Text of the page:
All FSI Events Seminars

Gaslighting: How Comment Section Controls on Social Media Shapes Public Opinion in China with Prof. Yiqing Xu

Tuesday, December 6, 2022 | 11:00 AM - 12:15 PM (Pacific)

Hybrid Event: Goldman Room E409, Encina Hall | Zoom Meeting

SCCEI Fall Seminar Series 


Tuesday, December 6, 2022      11:00 am -12:15 pm Pacific Time

Goldman Room E401, Encina Hall, 616 Jane Stanford Way | Zoom Meeting 


Gaslighting: How Comment Section Controls on Social Media Shapes Public Opinion in China

Existing literature on information manipulation in authoritarian regimes has examined government strategies for censorship and propaganda separately. This project seeks to bridge the gap by focusing on the intersection of propaganda and censorship in China, where government-affiliated accounts post propaganda content on social media and moderate comments under these posts. To do so, we collect a massive amount of high-frequency user engagement data of top government-affiliated accounts on Sina Weibo, followed by three online survey experiments to investigate effect mechanisms. We show that comment section controls effectively shift public opinion in favor of the government by changing the public’s second-order beliefs of the government or government policies. 


About the Speaker
 

Headshot of Dr. Yiqing Xu.Yiqing Xu is an Assistant Professor at Department of Political Science, Stanford University. His primary research covers methodology and comparative politics, focusing on China. He received a PhD in Political Science from Massachusetts Institute of Technology (2016), an MA in Economics from China Center for Economic Research at Peking University (2010) and a BA in Economics (2007) from Fudan University.

His work has appeared in American Political Science Review, American Journal of Political Science, Journal of Politics, Political Analysis, Political Science Research and Methods, among other peer-reviewed journals. He has won several professional awards, including the best article award from American Journal of Political Science in 2016 and the Miller Prize (2018, 2020) for the best work appearing in Political Analysis the preceding year.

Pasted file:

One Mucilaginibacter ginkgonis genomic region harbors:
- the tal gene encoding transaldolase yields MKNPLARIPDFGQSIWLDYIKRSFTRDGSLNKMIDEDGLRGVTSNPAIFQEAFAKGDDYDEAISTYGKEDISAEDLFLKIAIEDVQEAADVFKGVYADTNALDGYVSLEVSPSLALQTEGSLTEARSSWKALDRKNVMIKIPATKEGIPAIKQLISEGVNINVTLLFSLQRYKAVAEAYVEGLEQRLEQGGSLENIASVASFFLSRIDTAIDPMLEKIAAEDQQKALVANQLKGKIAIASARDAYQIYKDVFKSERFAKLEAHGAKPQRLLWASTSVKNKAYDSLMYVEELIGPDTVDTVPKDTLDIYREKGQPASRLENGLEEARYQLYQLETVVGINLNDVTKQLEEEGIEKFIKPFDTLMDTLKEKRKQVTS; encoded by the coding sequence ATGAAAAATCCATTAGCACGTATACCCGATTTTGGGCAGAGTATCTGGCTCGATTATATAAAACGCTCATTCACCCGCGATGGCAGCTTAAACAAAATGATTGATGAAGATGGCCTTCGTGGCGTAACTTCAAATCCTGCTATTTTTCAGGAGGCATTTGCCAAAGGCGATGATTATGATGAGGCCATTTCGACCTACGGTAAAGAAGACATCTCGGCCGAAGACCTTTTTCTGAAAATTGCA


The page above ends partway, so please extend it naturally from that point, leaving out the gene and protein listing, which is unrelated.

Seminar Series Moderators

Headshot of Dr. Scott Rozelle
Rural Education Action Program
Scott Rozelle is the Helen F. Farnsworth Senior Fellow and the co-director of Stanford Center on China's Economy and Institutions in the Freeman Spogli Institute for International Studies and Stanford Institute for Economic Policy Research at Stanford University.  For the past 30 years, he has worked on the economics of poverty reduction. Currently, his work on poverty has its full focus on human capital, including issues of rural health, nutrition and education. For the past 20 year, Rozelle has been the chair of the International Advisory Board of the Center for Chinese Agricultural Policy, Chinese Academy of Sciences (CAS). Most recently, Rozelle's research focuses on the economics of poverty and inequality, with an emphasis on rural education, health and nutrition in China. In recognition of this work, Dr. Rozelle has received numerous honors and awards. Among them, he became a Yangtse Scholar (Changjiang Xuezhe) in Renmin University of China in 2008. In 2008 he also was awarded the Friendship Award by Premiere Wen Jiabao, the highest honor that can be bestowed on a foreigner. 

 

hongbin li headshotHongbin Li is the Co-director of Stanford Center on China's Economy and Institutions, and a Senior Fellow of Stanford Institute for Economic Policy Research (SIEPR) and the Freeman Spogli Institute for International Studies (FSI). Hongbin obtained his Ph.D. in economics from Stanford University in 2001 and joined the economics department of the Chinese University of Hong Kong (CUHK), where he became full professor in 2007. He was also one of the two founding directors of the Institute of Economics and Finance at the CUHK. He taught at Tsinghua University in Beijing 2007-2016 and was C.V. Starr Chair Professor of Economics in the School of Economics and Management. He founded the Chinese College Student Survey (CCSS) in 2009 and the China Employer-Employee Survey (CEES) in 2014.

Hongbin’s research has been focused on the transition and development of the Chinese economy, and the evidence-based research results have been both widely covered by media outlets and well read by policy makers around the world. He is currently the co-editor of the Journal of Comparative Economics.


A NOTE ON LOCATION

This seminar is a hybrid event. Please join us in person in the Goldman Conference Room located within Encina Hall on the 4th floor of the East wing, or join remotely via Zoom.

Questions? Contact Heather Rahimi at hrahimi@stanford.edu